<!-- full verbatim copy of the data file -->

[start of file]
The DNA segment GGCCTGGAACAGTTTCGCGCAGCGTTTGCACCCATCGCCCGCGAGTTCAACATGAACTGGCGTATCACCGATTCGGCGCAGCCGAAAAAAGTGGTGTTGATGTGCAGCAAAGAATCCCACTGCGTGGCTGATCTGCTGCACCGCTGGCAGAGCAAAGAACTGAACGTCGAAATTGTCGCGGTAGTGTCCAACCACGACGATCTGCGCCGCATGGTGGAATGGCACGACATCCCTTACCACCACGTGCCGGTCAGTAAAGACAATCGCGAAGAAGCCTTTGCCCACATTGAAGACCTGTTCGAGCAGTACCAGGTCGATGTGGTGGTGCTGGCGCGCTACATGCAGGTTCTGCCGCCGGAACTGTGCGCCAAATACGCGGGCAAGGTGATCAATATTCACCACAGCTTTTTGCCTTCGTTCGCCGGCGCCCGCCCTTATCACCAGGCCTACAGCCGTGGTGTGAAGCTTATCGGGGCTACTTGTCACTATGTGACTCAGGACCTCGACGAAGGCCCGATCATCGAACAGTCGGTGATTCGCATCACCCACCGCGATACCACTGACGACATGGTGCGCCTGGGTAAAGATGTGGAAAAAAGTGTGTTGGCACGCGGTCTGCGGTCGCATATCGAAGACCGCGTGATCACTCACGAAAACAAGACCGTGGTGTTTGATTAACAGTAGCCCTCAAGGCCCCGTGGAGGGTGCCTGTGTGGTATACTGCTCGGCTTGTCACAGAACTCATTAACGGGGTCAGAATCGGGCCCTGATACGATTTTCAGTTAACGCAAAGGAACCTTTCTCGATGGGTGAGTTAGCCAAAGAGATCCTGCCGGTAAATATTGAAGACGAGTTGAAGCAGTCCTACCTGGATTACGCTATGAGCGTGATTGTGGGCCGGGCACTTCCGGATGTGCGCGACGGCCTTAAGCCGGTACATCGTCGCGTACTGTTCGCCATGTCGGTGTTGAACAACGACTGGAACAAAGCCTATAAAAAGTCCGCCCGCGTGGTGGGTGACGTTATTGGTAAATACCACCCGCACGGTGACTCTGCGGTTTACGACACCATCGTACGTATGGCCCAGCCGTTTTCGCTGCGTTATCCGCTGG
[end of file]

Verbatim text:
The DNA segment GGCCTGGAACAGTTTCGCGCAGCGTTTGCACCCATCGCCCGCGAGTTCAACATGAACTGGCGTATCACCGATTCGGCGCAGCCGAAAAAAGTGGTGTTGATGTGCAGCAAAGAATCCCACTGCGTGGCTGATCTGCTGCACCGCTGGCAGAGCAAAGAACTGAACGTCGAAATTGTCGCGGTAGTGTCCAACCACGACGATCTGCGCCGCATGGTGGAATGGCACGACATCCCTTACCACCACGTGCCGGTCAGTAAAGACAATCGCGAAGAAGCCTTTGCCCACATTGAAGACCTGTTCGAGCAGTACCAGGTCGATGTGGTGGTGCTGGCGCGCTACATGCAGGTTCTGCCGCCGGAACTGTGCGCCAAATACGCGGGCAAGGTGATCAATATTCACCACAGCTTTTTGCCTTCGTTCGCCGGCGCCCGCCCTTATCACCAGGCCTACAGCCGTGGTGTGAAGCTTATCGGGGCTACTTGTCACTATGTGACTCAGGACCTCGACGAAGGCCCGATCATCGAACAGTCGGTGATTCGCATCACCCACCGCGATACCACTGACGACATGGTGCGCCTGGGTAAAGATGTGGAAAAAAGTGTGTTGGCACGCGGTCTGCGGTCGCATATCGAAGACCGCGTGATCACTCACGAAAACAAGACCGTGGTGTTTGATTAACAGTAGCCCTCAAGGCCCCGTGGAGGGTGCCTGTGTGGTATACTGCTCGGCTTGTCACAGAACTCATTAACGGGGTCAGAATCGGGCCCTGATACGATTTTCAGTTAACGCAAAGGAACCTTTCTCGATGGGTGAGTTAGCCAAAGAGATCCTGCCGGTAAATATTGAAGACGAGTTGAAGCAGTCCTACCTGGATTACGCTATGAGCGTGATTGTGGGCCGGGCACTTCCGGATGTGCGCGACGGCCTTAAGCCGGTACATCGTCGCGTACTGTTCGCCATGTCGGTGTTGAACAACGACTGGAACAAAGCCTATAAAAAGTCCGCCCGCGTGGTGGGTGACGTTATTGGTAAATACCACCCGCACGGTGACTCTGCGGTTTACGACACCATCGTACGTATGGCCCAGCCGTTTTCGCTGCGTTATCCGCTGG